Next day morning of 6th April, at 7:15 we again trekked up to the water stream towards south west direction, we went little further and reached up to a bigger pond. Spent more than an hour with skittering frogs, water striders and a large giant wood spider.
Euphlyctis cyanophlyctis is a common dicroglossid frog found in South Asia. It is known under numerous common names, including Indian skipper frog or skittering frog. They are often seen at the edge of bodies of water with their eyes above the water. They noisily move away from the shore when disturbed, giving them their common name. They are rarely seen outside water.
The golden silk orb-weavers (Nephila) are a genus of araneomorph spiders noted for the impressive webs they weave. Nephila consists of numerous species found in warmer regions around the world. They are also commonly called golden orb-weavers, giant wood spiders, or banana spiders.
Some of the bird species we spotted near water body were open billed stork, common king fisher, grey hornbills and pond heron.
During breakfast, Sreeram announced the first batch which would go to King Kobra burrow, during morning session and would stay there till lunch break. Fortunately I was part of that batch.
When we reached there at around 11:00 AM, the male was already out and found coiling around a bug hump of the termite tower. Three of us took different position and sat like statue on ground. At around 12:00 noon, the female came out, she slowly came down through the edge of the termite tower. Very cautious about surrounding, raised her hood to gauge the situation around and gradually headed towards the male. They started head butting. The male rubs his head on the female’s body to announce his intentions. If she doesn’t seem interested, the Casanova will butt and push her until she agrees to mate. If another male is on the scene, the cobras will wrestle, attempting to push their opponent’s head to the ground. When the female is agreeable, the male will wrap his body around her, and the two will remain in this position for several hours. It is thought that male king cobras mate with the same female in successive seasons. The female can store the male’s sperm for several years until she’s ready to have offspring.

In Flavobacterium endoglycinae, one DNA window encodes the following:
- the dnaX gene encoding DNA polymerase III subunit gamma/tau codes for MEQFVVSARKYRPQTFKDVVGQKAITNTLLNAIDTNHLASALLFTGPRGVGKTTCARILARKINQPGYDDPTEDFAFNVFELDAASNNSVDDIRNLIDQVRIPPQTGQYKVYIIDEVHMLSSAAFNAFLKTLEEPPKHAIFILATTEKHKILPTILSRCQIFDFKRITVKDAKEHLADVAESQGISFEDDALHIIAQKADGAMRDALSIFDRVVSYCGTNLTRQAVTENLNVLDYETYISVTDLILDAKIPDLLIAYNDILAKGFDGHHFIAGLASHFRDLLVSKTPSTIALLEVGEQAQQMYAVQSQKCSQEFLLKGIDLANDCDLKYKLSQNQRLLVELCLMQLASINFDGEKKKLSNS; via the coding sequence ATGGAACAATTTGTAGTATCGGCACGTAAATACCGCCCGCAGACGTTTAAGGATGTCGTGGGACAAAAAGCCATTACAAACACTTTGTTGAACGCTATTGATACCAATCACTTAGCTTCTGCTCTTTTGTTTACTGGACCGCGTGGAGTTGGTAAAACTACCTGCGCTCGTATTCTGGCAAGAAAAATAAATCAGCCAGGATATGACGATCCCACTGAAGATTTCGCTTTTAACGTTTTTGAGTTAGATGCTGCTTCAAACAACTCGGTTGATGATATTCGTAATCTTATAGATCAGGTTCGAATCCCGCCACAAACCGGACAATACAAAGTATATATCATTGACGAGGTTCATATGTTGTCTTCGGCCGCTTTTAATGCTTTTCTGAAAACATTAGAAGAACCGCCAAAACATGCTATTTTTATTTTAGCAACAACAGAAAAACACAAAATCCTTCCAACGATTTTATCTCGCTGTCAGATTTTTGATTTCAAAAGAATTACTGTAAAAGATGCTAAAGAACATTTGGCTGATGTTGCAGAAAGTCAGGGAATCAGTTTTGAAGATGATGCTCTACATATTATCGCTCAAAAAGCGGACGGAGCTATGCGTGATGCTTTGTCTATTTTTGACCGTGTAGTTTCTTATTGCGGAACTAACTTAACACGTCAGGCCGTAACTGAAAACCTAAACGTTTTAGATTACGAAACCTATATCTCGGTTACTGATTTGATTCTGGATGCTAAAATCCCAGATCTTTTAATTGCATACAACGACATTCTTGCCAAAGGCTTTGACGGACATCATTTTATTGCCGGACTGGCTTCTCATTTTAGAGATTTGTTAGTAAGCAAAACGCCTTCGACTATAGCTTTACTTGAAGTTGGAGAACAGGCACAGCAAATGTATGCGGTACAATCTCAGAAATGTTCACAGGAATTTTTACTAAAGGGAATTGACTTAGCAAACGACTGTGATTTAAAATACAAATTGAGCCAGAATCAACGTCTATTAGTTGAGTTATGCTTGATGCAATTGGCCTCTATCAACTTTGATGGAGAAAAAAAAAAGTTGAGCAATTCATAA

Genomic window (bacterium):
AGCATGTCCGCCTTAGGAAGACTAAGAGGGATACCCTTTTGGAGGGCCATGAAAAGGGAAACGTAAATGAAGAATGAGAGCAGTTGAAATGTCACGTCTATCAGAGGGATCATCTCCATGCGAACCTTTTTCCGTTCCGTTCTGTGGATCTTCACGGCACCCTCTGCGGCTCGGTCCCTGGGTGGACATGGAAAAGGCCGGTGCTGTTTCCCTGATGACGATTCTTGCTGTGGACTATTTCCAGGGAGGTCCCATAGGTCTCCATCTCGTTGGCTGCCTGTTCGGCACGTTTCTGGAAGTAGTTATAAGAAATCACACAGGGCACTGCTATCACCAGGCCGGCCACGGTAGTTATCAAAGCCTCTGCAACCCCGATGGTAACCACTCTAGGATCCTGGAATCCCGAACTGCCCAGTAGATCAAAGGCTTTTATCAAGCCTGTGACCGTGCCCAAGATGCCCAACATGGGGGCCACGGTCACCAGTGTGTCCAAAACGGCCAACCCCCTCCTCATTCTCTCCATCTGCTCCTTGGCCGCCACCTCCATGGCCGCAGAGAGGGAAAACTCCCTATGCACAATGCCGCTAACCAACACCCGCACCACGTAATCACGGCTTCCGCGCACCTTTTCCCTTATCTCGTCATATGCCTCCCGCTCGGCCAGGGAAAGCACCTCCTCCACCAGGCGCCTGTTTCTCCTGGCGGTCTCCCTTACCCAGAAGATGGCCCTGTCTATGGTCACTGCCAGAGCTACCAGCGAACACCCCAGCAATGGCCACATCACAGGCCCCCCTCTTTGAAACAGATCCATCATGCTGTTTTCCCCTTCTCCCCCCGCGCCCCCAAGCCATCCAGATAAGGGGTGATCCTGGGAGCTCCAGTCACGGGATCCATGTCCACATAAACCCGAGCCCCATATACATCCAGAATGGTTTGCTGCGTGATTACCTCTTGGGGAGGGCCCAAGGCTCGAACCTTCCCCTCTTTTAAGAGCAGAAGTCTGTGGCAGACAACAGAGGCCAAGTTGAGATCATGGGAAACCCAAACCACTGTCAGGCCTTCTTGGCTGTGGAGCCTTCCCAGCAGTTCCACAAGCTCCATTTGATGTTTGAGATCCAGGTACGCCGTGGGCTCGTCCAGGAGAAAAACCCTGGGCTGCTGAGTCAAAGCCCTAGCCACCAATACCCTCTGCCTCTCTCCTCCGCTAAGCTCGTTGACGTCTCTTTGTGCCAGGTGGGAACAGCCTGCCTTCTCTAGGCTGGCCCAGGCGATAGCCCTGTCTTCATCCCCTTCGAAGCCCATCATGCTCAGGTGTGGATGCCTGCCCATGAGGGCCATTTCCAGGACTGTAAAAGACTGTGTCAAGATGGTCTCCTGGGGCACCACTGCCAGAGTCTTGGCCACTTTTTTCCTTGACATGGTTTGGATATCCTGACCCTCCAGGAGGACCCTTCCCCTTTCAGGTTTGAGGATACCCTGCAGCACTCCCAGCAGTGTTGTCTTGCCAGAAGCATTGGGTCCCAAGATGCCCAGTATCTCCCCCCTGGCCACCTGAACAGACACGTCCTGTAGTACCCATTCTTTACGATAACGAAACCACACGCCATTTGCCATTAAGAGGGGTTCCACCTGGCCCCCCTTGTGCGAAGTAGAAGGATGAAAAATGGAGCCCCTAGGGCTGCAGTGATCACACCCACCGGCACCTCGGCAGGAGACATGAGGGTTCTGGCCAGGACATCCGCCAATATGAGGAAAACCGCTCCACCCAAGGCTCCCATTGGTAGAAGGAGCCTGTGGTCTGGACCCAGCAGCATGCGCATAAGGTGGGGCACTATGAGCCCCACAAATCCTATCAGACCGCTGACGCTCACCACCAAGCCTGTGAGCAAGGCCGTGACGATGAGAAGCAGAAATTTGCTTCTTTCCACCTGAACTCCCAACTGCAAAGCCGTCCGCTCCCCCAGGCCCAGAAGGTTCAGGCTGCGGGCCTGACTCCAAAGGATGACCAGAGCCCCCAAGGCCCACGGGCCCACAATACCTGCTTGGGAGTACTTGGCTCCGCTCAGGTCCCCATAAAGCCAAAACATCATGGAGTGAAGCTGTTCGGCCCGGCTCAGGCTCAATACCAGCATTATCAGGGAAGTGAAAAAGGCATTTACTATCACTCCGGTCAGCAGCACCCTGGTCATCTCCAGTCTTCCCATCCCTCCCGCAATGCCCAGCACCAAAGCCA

Our male King Cobra, of course, didn’t get any challenge from other males. Therefore, after a while mating started and lasted for more than an hour. As per Gowri, the courtship may last anywhere between 5 minutes to 2 hours and continues for days during which they mate multiple times.
After the mating was over, the female gradually went back to her burrow again at around 1:30 PM. The male was still lying there till we left the place at around 2:45 PM. The male was really huge and around 11 feet long. During mating the female was looking tiny in comparison to the male. In case of other species of snake, females are generally larger than males. But in case of King Cobra it’s the other way round.
I considered myself extremely lucky, for the second time in my life, as a biodiversity explorer and natural history commentator. First time I was lucky, when I witnessed courtship of Leopard, in the forest of Bandipur, in the winter of 2015. This time another rare natural phenomena of another elusive animal, within 10-12 feet distance in the rain forest of Agumbe.